Self Employed Ministers’ 403(b) Contributions’ Effect on Compensation

Experts from Groom Law Group and Cammack Retirement Group answer questions concerning retirement plan administration and regulations.

We are a church denominational 403(b)(9) plan which has not elected to be covered by the Employee Retirement Income Security Act (ERISA). Our participants include self-employed ministers. In Publication 571, Tax-Sheltered Annuity Plans (403(b) Plans), the IRS instructs self-employed ministers that their includible compensation is net earnings from ministry minus contributions made to the retirement plan and the deductible portion of their self-employment tax. If the minister makes designated Roth or after-tax contributions to their 403(b) account do those contributions reduce includible compensation since these contributions do not reduce taxable income?”

Charles Filips, Kimberly Boberg, David Levine and David Powell, with Groom Law Group, and Michael A. Webb, vice president, Retirement Plan Services, Cammack Retirement Group, answer:

This can be a confusing issue, as there is no clear guidance since many of the rules addressing taxable compensation of self-employed ministers predate the time that Roth contributions were added to the Code. That said, we look to the Code and Treasury Regulations for direction here.

Treas. Reg. section 1.403(b)-2(b)(11) provides that “[i]ncludible compensation for a minister who is self-employed means the minister’s earned income as defined in section 401(c)(2) (computed without regard to section 911) for the most recent period that is a year of service.”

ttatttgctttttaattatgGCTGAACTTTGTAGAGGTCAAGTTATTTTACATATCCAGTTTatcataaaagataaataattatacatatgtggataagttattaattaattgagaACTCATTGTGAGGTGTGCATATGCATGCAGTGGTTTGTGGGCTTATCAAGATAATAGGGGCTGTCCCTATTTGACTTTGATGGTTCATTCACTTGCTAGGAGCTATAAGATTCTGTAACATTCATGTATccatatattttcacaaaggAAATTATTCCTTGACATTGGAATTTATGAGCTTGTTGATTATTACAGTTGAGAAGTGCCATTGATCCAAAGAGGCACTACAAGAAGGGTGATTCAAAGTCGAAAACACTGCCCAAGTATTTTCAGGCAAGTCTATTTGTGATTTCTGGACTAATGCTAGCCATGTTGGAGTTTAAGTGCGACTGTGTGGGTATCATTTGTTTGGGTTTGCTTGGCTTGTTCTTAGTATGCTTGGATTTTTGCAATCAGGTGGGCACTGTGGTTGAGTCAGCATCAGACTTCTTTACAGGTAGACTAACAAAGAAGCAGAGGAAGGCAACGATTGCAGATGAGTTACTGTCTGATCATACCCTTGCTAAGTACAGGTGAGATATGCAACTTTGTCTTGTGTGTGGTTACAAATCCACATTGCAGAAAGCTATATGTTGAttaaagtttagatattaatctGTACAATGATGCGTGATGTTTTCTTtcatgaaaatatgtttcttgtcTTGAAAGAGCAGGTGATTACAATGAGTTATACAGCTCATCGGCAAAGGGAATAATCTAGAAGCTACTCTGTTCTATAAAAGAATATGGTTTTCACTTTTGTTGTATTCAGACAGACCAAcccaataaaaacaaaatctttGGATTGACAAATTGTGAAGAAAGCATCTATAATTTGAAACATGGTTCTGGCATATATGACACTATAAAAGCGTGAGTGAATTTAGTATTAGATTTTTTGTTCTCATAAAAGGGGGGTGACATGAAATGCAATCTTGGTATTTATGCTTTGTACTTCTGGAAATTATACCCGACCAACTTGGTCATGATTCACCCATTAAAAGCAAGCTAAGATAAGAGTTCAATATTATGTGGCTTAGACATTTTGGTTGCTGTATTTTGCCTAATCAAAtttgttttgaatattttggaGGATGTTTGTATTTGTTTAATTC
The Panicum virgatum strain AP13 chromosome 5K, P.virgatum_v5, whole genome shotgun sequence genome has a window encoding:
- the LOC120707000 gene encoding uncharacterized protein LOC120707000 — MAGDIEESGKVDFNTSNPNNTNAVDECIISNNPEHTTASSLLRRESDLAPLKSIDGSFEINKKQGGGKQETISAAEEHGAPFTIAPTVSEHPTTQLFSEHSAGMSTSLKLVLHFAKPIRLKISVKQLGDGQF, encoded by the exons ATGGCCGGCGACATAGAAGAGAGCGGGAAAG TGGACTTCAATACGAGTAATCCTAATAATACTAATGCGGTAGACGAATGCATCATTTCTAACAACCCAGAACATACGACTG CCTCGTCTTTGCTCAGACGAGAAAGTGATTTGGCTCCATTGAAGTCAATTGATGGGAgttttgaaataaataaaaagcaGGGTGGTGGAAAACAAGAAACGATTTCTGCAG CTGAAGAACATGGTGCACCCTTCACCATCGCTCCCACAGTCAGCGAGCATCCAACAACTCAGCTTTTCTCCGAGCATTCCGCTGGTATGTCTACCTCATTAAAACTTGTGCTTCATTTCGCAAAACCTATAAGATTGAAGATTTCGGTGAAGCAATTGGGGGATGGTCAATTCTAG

Code section 401(c)(2) essentially provides the rule for determining earned income when a sole proprietor participates in a 401(a) plan – i.e., you use “net earnings from self-employment (as defined in section 1402(a))”, which is generally the amount subject to Self-Employment Contributions Act (SECA) tax.  Ministers, whether self-employed or not, generally pay SECA rather than FICA.  Thus, we look to whether or not Roth contributions to a 403(b) plan are subject to SECA tax in the case of a self-employed minister. 
Code section 1402(a)(2) provides that “[i]ncome which is excludable from gross income under any provision of subtitle A of the Internal Revenue Code is not taken into account in determining net earnings from self-employment except as otherwise provided in … §1.1402(a)-11, relating to ministers or members of religious orders….”  Treas. Reg. section §1.1402(a)-11(a) provides for net earnings to be the gross income derived from self-employment “less the deductions attributable to such gross income.”  Rev. Rul. 68-395 provides that the “portion of the ‘employer contributions’ by the church on behalf of its minister towards the purchase of the annuity contract described that does not exceed the ‘exclusion allowance’ determined under section 403(b)(2) of the Code is not to be taken into account in determining the minister’s net earnings from self-employment since this portion is an amount excludable from his gross income under section 403(b) of the Code.”  (emphasis added) See also Rev. Rul. 78-6.

Consequently, since not excludable from gross income under Code section 403(b), Roth contributions by ministers would generally be part of net earnings from self-employment subject to SECA tax (unlike pre-tax elective deferrals by the same minister), and would thus appear to be included in includible compensation for 403(b) purposes, supporting a higher 415 limit. This would be consistent with the applicable regulations and is supported by IRS Publication 517, addressing the calculation of SECA for ministers, which provides that the retirement plan contribution exclusion from net earnings from self-employment only applies to those salary reduction contributions (elective deferrals) “that aren’t included in gross income.” It would also seem better policy, since treating the Roth 403(b) contribution as includible compensation for 415 limit purposes would seem more consistent with paying SECA and income tax on the contribution. However, the description in Pub. 571 could be read otherwise, and the IRS has not issued definitive guidance on the question.


NOTE: This feature is to provide general information only, does not constitute legal advice, and cannot be used or substituted for legal or tax advice.

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